New law could change citizen comment procedures at some government meetings in Texas

A new Texas law that went into effect in September could change public comment procedures at some government meetings in Texas.

A new Texas law that went into effect in September could change public comment procedures at some government meetings in Texas.

In September, a bill passed by the 86th Texas Legislature went into effect allowing each member of the public who wants to address a governmental body to provide comment at an open meeting before or during consideration of that item.

Previously, according to the Texas Municipal League’s website, the public only had the right to observe government meetings under the Texas Open Meetings Act rather than the right to speak. However, TML Executive Director Bennett Sandlin said the vast majority of Texas municipal governments heard public comment during meetings before House Bill 2840 was passed, and he said the new bill “didn’t radically change what cities were doing.”

“It is still going to be something that most cities are allowing anyway,” Sandlin said. “The truth of the matter is mayors and councils believe in hearing public comment.”

The new legislation will have no fundamental changes on Travis County Commissioners Court meetings, which have always allowed for public comment, according to a county spokesperson.

HB 2840 was introduced by Rep. Terry Canales, D-Edinburg, and co-authored by three other South Texas House members: Bobby Guerra, D-McAllen; Ryan Guillen, D-Rio Grande City; and Richard Peña Raymond, D-Laredo. It passed 138-3 in the House on its final reading and unanimously in the Senate before Gov. Greg Abbott signed the bill May 22.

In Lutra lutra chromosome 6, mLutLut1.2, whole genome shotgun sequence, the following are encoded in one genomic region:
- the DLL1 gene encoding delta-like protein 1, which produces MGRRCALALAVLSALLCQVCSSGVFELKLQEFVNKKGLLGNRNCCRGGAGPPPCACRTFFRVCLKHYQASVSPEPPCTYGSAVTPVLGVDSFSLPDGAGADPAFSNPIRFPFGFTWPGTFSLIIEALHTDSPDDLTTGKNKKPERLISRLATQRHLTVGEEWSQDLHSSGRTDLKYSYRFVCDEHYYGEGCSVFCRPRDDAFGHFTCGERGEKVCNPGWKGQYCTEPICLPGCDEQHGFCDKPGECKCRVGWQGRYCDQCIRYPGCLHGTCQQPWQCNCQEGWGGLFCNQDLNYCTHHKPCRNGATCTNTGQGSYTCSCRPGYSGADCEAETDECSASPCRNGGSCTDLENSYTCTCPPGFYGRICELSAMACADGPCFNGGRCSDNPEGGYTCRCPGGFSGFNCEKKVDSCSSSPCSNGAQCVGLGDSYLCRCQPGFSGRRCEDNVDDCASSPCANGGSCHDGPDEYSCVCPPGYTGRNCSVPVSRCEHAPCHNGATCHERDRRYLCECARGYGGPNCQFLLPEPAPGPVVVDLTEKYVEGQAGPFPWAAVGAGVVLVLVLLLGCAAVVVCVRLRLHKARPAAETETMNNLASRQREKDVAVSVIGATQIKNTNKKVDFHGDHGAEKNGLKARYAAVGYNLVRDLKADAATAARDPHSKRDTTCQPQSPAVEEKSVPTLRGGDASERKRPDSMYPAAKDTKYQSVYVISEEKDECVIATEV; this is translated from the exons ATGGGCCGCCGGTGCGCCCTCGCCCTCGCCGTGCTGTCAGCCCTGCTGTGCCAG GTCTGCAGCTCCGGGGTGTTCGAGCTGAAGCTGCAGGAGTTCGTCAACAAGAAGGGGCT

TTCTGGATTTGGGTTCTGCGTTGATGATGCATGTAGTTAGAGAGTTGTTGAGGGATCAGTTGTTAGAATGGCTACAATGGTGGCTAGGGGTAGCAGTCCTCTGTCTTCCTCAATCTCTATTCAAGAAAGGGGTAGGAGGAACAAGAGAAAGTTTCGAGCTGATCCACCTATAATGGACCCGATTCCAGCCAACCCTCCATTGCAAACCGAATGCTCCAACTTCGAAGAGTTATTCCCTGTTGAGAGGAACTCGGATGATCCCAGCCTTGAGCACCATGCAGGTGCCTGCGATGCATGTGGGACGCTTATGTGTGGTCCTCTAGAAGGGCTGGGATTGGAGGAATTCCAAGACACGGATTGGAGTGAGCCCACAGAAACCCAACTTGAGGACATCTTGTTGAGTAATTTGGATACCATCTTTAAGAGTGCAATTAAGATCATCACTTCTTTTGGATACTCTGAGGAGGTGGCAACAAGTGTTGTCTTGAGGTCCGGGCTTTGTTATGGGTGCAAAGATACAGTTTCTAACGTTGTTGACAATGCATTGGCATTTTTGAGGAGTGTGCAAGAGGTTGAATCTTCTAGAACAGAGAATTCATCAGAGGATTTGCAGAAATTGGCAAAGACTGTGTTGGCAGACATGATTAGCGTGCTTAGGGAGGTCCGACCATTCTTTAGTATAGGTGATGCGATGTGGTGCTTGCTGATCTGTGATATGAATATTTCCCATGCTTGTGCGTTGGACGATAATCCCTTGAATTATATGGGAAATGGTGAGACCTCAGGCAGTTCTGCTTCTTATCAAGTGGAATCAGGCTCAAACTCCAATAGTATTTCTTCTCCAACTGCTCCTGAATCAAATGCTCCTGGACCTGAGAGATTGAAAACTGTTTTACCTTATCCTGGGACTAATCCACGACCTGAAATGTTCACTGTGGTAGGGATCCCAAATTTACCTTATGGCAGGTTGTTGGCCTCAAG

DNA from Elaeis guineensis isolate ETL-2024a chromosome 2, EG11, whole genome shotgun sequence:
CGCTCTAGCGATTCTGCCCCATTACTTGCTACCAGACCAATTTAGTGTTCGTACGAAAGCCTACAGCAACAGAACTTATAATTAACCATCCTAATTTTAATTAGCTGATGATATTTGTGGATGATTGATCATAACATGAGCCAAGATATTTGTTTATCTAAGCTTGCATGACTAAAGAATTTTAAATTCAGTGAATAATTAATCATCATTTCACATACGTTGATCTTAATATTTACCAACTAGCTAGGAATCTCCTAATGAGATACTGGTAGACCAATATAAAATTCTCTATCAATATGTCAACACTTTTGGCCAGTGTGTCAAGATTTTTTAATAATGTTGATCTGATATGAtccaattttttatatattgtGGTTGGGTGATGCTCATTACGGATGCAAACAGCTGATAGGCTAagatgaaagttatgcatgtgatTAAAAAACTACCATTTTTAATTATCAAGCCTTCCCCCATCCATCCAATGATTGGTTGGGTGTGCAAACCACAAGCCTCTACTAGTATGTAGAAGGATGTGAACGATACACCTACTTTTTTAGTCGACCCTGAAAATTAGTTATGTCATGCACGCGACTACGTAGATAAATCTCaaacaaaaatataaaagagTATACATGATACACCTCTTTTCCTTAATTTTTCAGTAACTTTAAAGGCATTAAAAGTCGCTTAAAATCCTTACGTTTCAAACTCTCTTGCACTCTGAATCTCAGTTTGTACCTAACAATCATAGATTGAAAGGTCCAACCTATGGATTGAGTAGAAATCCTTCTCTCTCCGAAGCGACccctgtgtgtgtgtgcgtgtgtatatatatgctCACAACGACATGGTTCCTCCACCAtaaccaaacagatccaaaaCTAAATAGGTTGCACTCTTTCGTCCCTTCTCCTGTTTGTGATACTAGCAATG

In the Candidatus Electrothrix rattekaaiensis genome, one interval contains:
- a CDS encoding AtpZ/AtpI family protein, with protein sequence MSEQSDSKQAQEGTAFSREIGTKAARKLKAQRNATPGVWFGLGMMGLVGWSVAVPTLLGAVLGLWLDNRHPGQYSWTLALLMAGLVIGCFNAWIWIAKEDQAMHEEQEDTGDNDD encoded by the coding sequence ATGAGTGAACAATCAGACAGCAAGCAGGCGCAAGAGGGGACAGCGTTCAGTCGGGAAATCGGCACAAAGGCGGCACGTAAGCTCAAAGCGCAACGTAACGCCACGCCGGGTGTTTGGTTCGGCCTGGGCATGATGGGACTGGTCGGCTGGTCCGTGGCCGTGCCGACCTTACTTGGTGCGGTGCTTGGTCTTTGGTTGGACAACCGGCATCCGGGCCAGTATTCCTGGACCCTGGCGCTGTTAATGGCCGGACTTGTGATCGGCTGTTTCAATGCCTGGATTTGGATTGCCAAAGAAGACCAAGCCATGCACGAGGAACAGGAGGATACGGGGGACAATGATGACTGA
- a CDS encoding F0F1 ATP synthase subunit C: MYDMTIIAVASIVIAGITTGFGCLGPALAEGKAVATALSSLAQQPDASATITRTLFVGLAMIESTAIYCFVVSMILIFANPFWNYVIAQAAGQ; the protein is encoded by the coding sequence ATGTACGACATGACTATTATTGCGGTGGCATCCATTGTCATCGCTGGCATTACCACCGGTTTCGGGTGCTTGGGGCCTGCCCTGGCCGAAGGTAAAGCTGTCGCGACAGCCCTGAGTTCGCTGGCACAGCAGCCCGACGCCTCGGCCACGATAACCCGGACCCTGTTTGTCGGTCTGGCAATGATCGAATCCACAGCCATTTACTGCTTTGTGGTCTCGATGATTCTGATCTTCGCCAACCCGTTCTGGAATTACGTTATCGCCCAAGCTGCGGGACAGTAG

Because the bill mandates citizens must have the right to speak before or during the consideration of agenda items, government entities will not be allowed to hold public comment related to the business they are considering at the end of a meeting.

There are some restrictions government bodies can put in place regarding public comment. According to the text of the bill, bodies “may adopt reasonable rules” around the public’s right to speak, which include rules limiting the total amount of time a member of the public can address a given item.

HB 2840 was not the only change to the Texas Open Meetings Act passed in the 86th Legislature. Senate Bill 1640, authored by Sen. Kirk Watson, D-Austin, and Sen. Paul Bettencourt, R-Houston, made it a criminal offense for public officials to knowingly engage in a series of communications outside of a meeting that would involve a quorum, and SB 494, authored by Sen. Joan Huffman, R-Houston, adjusted certain legal language regarding open meetings and public information in the event of an emergency or catastrophic event.
By Jack Flagler
Jack is the editor of Community Impact Newspaper's Central Austin and Southwest Austin editions. He began his career as a sports reporter in Massachusetts and North Carolina before moving to Austin in 2018. He grew up in Maine and graduated from Boston University, but prefers tacos al pastor to lobster rolls. You can get in touch at


Lowe’s has signed a lease to occupy a significant portion of the Kyle Crossing Business Park. (Courtesy Plum Creek)
Distribution center for Lowe's coming to Kyle and more Central Texas news

Read the latest Austin-area business and community news.